‘This might well be the last game we play with this set,’ said Cornelius wistfully.
‘No, don’t worry yourself about that,’ said Frank. ‘They always allow you to keep a few personal items.’
‘Not when they’re worth a quarter of a million pounds,’ replied Cornelius.
‘I had no idea,’ said Frank, looking up.
‘Because you’re not the sort of man who has ever been interested in worldly goods. It’s a sixteenth-century Persian masterpiece, and it’s bound to cause considerable interest when it comes under the hammer.’
‘But surely you’ve found out all you need to know by now,’ said Frank. ‘Why carry on with the exercise when you could lose so much that’s dear to you?’
‘Because I still have to discover the truth.’
Frank sighed, stared down at the board and moved his queen’s knight. ‘Checkmate,’ he said. ‘It serves you right for not concentrating.’
Cornelius spent most of Friday morning in a private meeting with the managing director of Botts and Company, the local fine art and furniture auctioneers.
Mr Botts had already agreed that the sale could take place in a fortnight’s time. He had often repeated that he would have preferred a longer period to prepare the catalogue and send out an extensive mailing for such a fine collection, but at least he showed some sympathy for the position Mr Barrington found himself in. Over the years, Lloyd’s of London, death duties and impending bankruptcy had proved the auctioneer’s best friends.
‘We will need to have everything in our storeroom as soon as possible,’ said Mr Botts, ‘so there’s enough time to prepare a catalogue, while still allowing the customers to view on three consecutive days before the sale takes place.’
Cornelius nodded his agreement.
The auctioneer also recommended that a full page be taken in the Chudley Advertiser the following Wednesday, giving details of what was coming under the hammer, so they could reach those people they failed to contact by post.
Cornelius left Mr Botts a few minutes before midday, and on his way back to the bus stop dropped into the removal company. He handed over ￡100 in fives and tens, leaving the impression that it had taken him a few days to raise the cash.
While waiting for the bus, he couldn’t help noticing how few people bothered to say good morning, or even acknowledge him. Certainly no one crossed the road to pass the time of day.
Twenty men in three vans spent the next day loading and unloading as they travelled back and forth between The Willows and the auctioneers’ storeroom in the High Street. It was not until the early evening that the last stick of furniture had been removed from the house.
As he walked through the empty rooms, Cornelius was surprised to find himself thinking that, with one or two exceptions, he wasn’t going to miss many of his worldly possessions. He retired to the bedroom – the only room in the house that was still furnished – and continued to read the novel Elizabeth had recommended before his downfall.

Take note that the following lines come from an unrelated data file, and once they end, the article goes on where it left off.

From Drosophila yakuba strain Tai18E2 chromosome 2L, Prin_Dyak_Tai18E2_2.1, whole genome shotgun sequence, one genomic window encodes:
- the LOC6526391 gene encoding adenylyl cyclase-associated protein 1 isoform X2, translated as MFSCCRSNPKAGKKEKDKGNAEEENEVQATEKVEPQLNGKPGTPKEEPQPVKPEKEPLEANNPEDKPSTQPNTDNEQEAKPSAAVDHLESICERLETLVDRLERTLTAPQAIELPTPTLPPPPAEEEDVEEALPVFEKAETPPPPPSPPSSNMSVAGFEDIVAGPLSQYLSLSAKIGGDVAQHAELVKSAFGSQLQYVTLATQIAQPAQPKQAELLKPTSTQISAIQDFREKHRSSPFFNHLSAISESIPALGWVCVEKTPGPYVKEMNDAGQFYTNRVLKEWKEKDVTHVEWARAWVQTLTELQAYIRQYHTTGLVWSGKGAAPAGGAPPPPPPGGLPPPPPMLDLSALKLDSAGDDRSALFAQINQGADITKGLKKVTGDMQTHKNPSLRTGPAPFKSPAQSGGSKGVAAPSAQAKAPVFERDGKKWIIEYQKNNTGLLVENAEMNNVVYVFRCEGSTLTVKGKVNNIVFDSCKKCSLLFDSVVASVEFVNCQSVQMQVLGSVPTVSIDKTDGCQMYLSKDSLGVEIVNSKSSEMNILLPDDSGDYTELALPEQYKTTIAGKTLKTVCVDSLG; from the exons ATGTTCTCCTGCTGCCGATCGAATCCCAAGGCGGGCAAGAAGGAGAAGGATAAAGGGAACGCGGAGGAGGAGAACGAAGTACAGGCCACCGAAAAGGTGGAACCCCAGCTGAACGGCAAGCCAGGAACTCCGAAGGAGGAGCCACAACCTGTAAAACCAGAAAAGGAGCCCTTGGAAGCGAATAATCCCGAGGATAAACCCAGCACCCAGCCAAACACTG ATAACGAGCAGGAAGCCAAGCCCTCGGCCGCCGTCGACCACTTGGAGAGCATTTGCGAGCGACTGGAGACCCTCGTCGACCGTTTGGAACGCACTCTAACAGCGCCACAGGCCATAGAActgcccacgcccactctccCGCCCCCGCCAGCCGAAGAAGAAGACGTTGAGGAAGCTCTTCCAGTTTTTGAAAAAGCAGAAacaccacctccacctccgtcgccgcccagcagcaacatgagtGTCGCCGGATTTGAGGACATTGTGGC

The following morning he only had one call, from his nephew Timothy, to say he was up for the weekend, and wondered if Uncle Cornelius could find time to see him.
‘Time is the one thing I still have plenty of,’ replied Cornelius.
‘Then why don’t I drop round this afternoon?’ said Timothy. ‘Shall we say four o’clock?’
‘I’m sorry I can’t offer you a cup of tea,’ said Cornelius, ‘but I finished the last packet this morning, and as I’m probably leaving the house next week . . .’
‘It’s not important,’ said Timothy, who was unable to mask his distress at finding the house stripped of his uncle’s possessions.
‘Let’s go up to the bedroom. It’s the only room that still has any furniture in it – and most of that will be gone by next week.’
‘I had no idea they’d taken everything away. Even the picture of Daniel,’ Timothy said as he passed an oblong patch of a lighter shade of cream than the rest of the wall.
‘And my chess set,’ sighed Cornelius. ‘But I can’t complain. I’ve had a good life.’ He began to climb the stairs to the bedroom.
Cornelius sat in the only chair while Timothy perched on the end of the bed. The old man studied his nephew more closely. He had grown into a fine young man. An open face, with clear brown eyes that served to reveal, to anyone who didn’t already know, that he had been adopted. He must have been twenty-seven or twenty-eight – about the same age Daniel would have been if he were still alive. Cornelius had always had a soft spot for his nephew, and had imagined that his affection was reciprocated. He wondered if he was about to be disillusioned once again.
Timothy appeared nervous, shuffling uneasily from foot to foot as he perched on the end of the bed. ‘Uncle Cornelius,’ he began, his head slighdy bowed, ‘as you know, I have received a letter from Mr Vintcent, so I thought I ought to come to see you and explain that I simply don’t have ￡1,000 to my name, and therefore I’m unable to repay my debt at present.’